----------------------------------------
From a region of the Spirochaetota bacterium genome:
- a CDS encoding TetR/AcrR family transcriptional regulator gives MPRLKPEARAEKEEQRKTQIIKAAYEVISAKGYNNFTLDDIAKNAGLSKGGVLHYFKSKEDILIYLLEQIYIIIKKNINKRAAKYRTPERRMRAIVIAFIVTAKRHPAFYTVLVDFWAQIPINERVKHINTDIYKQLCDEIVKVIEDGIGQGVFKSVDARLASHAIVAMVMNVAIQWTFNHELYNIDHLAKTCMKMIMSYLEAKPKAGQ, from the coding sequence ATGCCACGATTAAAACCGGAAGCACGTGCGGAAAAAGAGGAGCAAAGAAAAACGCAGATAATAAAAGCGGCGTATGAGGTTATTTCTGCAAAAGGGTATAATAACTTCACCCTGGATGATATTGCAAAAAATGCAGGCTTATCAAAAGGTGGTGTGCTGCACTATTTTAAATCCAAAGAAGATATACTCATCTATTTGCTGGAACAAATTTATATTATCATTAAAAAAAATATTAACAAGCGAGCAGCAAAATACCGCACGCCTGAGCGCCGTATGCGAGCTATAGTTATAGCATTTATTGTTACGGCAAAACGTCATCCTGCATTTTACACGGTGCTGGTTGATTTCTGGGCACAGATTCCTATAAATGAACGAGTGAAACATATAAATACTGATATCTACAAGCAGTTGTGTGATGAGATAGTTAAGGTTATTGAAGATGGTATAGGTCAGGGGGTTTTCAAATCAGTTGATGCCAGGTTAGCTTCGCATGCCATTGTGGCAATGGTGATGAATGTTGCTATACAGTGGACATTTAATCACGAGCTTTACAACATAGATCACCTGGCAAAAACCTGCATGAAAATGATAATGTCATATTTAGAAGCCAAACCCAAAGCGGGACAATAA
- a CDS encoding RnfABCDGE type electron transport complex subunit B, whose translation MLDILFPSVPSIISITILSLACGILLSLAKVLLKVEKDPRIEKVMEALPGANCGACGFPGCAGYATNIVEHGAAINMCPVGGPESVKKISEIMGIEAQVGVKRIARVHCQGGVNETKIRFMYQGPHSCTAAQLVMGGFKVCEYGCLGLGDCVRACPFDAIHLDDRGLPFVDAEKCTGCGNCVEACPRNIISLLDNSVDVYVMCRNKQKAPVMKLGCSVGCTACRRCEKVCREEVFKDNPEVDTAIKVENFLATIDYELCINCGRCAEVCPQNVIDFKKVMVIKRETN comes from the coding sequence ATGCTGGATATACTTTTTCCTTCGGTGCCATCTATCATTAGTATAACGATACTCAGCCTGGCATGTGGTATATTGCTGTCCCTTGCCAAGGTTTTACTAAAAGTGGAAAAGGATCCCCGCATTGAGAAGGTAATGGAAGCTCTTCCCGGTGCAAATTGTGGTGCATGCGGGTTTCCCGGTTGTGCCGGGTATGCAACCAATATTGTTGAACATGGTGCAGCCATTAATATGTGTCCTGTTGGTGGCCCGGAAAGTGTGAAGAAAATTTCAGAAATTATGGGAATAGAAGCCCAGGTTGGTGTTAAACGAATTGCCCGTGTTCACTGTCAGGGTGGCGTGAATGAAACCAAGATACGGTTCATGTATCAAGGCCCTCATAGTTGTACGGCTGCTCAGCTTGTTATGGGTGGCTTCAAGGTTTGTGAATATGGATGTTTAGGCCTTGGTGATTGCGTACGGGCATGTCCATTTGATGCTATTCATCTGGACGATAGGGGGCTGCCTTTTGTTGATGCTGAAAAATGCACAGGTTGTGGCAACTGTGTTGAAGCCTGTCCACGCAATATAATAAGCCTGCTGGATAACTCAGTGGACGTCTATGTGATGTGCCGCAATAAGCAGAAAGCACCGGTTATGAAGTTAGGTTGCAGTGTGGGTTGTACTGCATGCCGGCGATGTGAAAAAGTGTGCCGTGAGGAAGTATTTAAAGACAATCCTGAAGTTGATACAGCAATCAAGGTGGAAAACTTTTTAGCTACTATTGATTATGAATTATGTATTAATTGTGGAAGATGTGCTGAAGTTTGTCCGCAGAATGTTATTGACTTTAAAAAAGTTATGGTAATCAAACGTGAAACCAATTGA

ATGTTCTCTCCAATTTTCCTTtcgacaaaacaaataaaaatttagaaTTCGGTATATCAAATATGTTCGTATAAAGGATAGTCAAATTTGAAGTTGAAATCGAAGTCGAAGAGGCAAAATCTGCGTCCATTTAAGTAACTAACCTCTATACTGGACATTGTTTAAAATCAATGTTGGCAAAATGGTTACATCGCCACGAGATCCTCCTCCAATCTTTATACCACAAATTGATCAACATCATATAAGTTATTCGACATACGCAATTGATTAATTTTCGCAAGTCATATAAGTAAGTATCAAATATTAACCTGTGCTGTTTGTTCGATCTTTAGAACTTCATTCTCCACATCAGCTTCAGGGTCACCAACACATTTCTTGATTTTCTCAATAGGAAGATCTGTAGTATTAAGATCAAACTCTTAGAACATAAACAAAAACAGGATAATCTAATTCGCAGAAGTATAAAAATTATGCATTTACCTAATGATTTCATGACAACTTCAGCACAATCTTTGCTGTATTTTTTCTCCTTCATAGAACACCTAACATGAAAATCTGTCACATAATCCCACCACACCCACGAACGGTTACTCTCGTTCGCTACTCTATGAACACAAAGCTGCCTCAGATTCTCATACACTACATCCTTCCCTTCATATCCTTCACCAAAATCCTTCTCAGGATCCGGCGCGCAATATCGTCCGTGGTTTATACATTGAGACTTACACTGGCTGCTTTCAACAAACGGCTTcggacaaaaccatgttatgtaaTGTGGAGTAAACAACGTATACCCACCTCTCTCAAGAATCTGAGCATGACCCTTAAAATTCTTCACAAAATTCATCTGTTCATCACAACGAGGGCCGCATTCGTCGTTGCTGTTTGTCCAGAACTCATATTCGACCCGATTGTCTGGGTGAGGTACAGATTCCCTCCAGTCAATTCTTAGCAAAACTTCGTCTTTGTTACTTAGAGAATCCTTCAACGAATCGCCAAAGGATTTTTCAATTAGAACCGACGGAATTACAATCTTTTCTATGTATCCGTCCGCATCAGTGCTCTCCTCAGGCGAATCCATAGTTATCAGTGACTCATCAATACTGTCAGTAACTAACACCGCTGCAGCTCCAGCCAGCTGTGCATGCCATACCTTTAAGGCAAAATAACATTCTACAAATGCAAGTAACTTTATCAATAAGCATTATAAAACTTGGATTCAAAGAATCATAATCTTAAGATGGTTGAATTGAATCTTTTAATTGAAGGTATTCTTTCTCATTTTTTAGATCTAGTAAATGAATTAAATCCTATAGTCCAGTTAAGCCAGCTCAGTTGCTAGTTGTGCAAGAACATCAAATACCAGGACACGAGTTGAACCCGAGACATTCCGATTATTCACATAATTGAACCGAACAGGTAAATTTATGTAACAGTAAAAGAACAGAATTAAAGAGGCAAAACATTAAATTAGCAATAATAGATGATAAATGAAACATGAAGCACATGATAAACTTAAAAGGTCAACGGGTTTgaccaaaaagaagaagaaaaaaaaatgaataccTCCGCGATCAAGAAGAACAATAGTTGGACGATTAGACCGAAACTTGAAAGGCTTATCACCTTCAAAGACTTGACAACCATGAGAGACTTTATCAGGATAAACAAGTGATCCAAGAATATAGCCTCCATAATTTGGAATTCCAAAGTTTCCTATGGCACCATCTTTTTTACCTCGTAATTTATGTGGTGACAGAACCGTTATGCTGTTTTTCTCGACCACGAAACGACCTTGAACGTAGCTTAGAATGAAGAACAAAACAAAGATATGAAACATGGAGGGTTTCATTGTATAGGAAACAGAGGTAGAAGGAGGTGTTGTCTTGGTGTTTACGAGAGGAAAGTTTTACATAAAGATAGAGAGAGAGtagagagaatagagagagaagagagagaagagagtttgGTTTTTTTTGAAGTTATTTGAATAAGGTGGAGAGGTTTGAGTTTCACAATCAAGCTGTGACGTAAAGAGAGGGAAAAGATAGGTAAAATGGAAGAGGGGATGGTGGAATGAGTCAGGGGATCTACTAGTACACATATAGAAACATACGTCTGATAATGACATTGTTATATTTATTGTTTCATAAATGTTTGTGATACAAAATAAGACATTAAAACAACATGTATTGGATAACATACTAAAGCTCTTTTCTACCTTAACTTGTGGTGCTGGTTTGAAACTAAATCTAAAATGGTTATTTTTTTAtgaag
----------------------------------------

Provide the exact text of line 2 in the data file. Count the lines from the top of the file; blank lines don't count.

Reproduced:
- a CDS encoding TetR/AcrR family transcriptional regulator gives MPRLKPEARAEKEEQRKTQIIKAAYEVISAKGYNNFTLDDIAKNAGLSKGGVLHYFKSKEDILIYLLEQIYIIIKKNINKRAAKYRTPERRMRAIVIAFIVTAKRHPAFYTVLVDFWAQIPINERVKHINTDIYKQLCDEIVKVIEDGIGQGVFKSVDARLASHAIVAMVMNVAIQWTFNHELYNIDHLAKTCMKMIMSYLEAKPKAGQ, from the coding sequence ATGCCACGATTAAAACCGGAAGCACGTGCGGAAAAAGAGGAGCAAAGAAAAACGCAGATAATAAAAGCGGCGTATGAGGTTATTTCTGCAAAAGGGTATAATAACTTCACCCTGGATGATATTGCAAAAAATGCAGGCTTATCAAAAGGTGGTGTGCTGCACTATTTTAAATCCAAAGAAGATATACTCATCTATTTGCTGGAACAAATTTATATTATCATTAAAAAAAATATTAACAAGCGAGCAGCAAAATACCGCACGCCTGAGCGCCGTATGCGAGCTATAGTTATAGCATTTATTGTTACGGCAAAACGTCATCCTGCATTTTACACGGTGCTGGTTGATTTCTGGGCACAGATTCCTATAAATGAACGAGTGAAACATATAAATACTGATATCTACAAGCAGTTGTGTGATGAGATAGTTAAGGTTATTGAAGATGGTATAGGTCAGGGGGTTTTCAAATCAGTTGATGCCAGGTTAGCTTCGCATGCCATTGTGGCAATGGTGATGAATGTTGCTATACAGTGGACATTTAATCACGAGCTTTACAACATAGATCACCTGGCAAAAACCTGCATGAAAATGATAATGTCATATTTAGAAGCCAAACCCAAAGCGGGACAATAA